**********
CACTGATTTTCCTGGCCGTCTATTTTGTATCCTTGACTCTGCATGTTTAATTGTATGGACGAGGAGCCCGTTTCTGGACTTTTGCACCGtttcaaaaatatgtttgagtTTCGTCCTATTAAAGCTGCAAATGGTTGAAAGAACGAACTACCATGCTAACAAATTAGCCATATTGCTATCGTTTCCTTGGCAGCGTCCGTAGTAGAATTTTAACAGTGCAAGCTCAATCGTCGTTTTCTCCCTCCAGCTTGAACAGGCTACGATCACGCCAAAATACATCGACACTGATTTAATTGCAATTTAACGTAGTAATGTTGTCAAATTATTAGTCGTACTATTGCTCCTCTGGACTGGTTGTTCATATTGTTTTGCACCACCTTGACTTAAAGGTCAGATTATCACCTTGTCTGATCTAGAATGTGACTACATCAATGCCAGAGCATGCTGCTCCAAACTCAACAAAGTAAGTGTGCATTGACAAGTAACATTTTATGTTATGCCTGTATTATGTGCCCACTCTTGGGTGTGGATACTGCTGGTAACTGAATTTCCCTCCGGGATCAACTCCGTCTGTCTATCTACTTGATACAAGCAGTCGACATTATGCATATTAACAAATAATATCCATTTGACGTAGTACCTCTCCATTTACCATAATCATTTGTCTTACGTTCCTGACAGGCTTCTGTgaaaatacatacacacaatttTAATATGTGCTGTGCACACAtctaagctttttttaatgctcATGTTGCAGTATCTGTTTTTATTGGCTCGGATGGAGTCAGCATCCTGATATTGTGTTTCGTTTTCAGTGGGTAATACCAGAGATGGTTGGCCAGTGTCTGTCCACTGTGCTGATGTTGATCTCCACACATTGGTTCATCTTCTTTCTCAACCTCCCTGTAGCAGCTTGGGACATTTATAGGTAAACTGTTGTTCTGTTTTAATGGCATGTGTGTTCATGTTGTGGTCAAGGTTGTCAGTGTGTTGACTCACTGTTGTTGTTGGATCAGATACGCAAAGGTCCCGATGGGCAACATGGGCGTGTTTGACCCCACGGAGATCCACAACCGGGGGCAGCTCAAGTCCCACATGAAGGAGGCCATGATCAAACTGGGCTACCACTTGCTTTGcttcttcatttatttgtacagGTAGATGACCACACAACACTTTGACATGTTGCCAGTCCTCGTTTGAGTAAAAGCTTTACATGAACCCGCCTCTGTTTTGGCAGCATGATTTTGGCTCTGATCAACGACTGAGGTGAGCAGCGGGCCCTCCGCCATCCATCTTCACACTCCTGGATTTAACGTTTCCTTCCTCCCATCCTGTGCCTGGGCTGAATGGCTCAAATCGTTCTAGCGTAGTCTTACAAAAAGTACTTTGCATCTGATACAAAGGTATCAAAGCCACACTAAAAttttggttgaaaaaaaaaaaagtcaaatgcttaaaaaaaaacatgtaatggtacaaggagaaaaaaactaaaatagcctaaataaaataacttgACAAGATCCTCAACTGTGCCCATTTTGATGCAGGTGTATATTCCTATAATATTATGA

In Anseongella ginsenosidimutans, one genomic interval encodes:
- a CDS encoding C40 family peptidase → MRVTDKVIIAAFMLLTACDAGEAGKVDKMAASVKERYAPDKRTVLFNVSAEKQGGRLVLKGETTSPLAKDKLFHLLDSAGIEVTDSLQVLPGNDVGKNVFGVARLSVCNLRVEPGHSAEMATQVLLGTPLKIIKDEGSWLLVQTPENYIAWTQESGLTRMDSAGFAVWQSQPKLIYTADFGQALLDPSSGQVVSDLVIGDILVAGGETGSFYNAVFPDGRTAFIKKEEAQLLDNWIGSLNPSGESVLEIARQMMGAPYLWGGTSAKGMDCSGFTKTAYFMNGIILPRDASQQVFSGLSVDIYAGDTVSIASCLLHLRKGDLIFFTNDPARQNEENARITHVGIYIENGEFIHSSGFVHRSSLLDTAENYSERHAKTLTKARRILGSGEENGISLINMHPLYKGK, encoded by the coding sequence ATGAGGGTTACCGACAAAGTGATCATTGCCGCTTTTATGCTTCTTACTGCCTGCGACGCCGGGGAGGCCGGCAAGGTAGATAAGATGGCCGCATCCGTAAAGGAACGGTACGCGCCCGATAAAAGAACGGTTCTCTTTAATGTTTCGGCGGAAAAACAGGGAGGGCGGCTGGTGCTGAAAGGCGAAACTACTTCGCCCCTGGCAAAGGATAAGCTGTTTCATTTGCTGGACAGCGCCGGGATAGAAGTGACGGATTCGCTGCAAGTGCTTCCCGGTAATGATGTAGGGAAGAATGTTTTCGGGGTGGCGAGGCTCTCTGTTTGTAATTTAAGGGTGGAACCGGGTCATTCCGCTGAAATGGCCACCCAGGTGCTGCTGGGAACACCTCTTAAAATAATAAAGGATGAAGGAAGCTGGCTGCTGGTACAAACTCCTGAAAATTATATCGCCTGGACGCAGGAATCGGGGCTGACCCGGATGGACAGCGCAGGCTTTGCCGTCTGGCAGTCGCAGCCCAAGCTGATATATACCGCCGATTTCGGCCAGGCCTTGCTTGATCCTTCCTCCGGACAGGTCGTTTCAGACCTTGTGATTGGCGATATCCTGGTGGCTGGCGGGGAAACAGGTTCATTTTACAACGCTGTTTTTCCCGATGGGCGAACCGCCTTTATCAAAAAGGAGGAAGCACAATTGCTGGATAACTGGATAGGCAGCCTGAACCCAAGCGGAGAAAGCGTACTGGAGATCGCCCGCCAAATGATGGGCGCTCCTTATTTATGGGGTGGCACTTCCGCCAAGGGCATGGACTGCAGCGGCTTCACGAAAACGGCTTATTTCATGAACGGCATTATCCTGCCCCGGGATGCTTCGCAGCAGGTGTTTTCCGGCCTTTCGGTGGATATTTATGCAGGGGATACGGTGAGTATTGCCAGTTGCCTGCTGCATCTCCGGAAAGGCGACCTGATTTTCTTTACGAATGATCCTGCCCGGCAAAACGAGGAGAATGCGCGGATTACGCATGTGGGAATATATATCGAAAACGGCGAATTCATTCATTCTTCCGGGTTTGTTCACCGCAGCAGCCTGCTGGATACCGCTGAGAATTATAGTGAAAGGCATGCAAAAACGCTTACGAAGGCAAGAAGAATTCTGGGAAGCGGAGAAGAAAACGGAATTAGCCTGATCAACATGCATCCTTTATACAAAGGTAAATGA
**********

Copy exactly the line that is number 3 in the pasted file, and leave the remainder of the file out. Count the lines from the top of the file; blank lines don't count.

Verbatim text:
- a CDS encoding C40 family peptidase → MRVTDKVIIAAFMLLTACDAGEAGKVDKMAASVKERYAPDKRTVLFNVSAEKQGGRLVLKGETTSPLAKDKLFHLLDSAGIEVTDSLQVLPGNDVGKNVFGVARLSVCNLRVEPGHSAEMATQVLLGTPLKIIKDEGSWLLVQTPENYIAWTQESGLTRMDSAGFAVWQSQPKLIYTADFGQALLDPSSGQVVSDLVIGDILVAGGETGSFYNAVFPDGRTAFIKKEEAQLLDNWIGSLNPSGESVLEIARQMMGAPYLWGGTSAKGMDCSGFTKTAYFMNGIILPRDASQQVFSGLSVDIYAGDTVSIASCLLHLRKGDLIFFTNDPARQNEENARITHVGIYIENGEFIHSSGFVHRSSLLDTAENYSERHAKTLTKARRILGSGEENGISLINMHPLYKGK, encoded by the coding sequence ATGAGGGTTACCGACAAAGTGATCATTGCCGCTTTTATGCTTCTTACTGCCTGCGACGCCGGGGAGGCCGGCAAGGTAGATAAGATGGCCGCATCCGTAAAGGAACGGTACGCGCCCGATAAAAGAACGGTTCTCTTTAATGTTTCGGCGGAAAAACAGGGAGGGCGGCTGGTGCTGAAAGGCGAAACTACTTCGCCCCTGGCAAAGGATAAGCTGTTTCATTTGCTGGACAGCGCCGGGATAGAAGTGACGGATTCGCTGCAAGTGCTTCCCGGTAATGATGTAGGGAAGAATGTTTTCGGGGTGGCGAGGCTCTCTGTTTGTAATTTAAGGGTGGAACCGGGTCATTCCGCTGAAATGGCCACCCAGGTGCTGCTGGGAACACCTCTTAAAATAATAAAGGATGAAGGAAGCTGGCTGCTGGTACAAACTCCTGAAAATTATATCGCCTGGACGCAGGAATCGGGGCTGACCCGGATGGACAGCGCAGGCTTTGCCGTCTGGCAGTCGCAGCCCAAGCTGATATATACCGCCGATTTCGGCCAGGCCTTGCTTGATCCTTCCTCCGGACAGGTCGTTTCAGACCTTGTGATTGGCGATATCCTGGTGGCTGGCGGGGAAACAGGTTCATTTTACAACGCTGTTTTTCCCGATGGGCGAACCGCCTTTATCAAAAAGGAGGAAGCACAATTGCTGGATAACTGGATAGGCAGCCTGAACCCAAGCGGAGAAAGCGTACTGGAGATCGCCCGCCAAATGATGGGCGCTCCTTATTTATGGGGTGGCACTTCCGCCAAGGGCATGGACTGCAGCGGCTTCACGAAAACGGCTTATTTCATGAACGGCATTATCCTGCCCCGGGATGCTTCGCAGCAGGTGTTTTCCGGCCTTTCGGTGGATATTTATGCAGGGGATACGGTGAGTATTGCCAGTTGCCTGCTGCATCTCCGGAAAGGCGACCTGATTTTCTTTACGAATGATCCTGCCCGGCAAAACGAGGAGAATGCGCGGATTACGCATGTGGGAATATATATCGAAAACGGCGAATTCATTCATTCTTCCGGGTTTGTTCACCGCAGCAGCCTGCTGGATACCGCTGAGAATTATAGTGAAAGGCATGCAAAAACGCTTACGAAGGCAAGAAGAATTCTGGGAAGCGGAGAAGAAAACGGAATTAGCCTGATCAACATGCATCCTTTATACAAAGGTAAATGA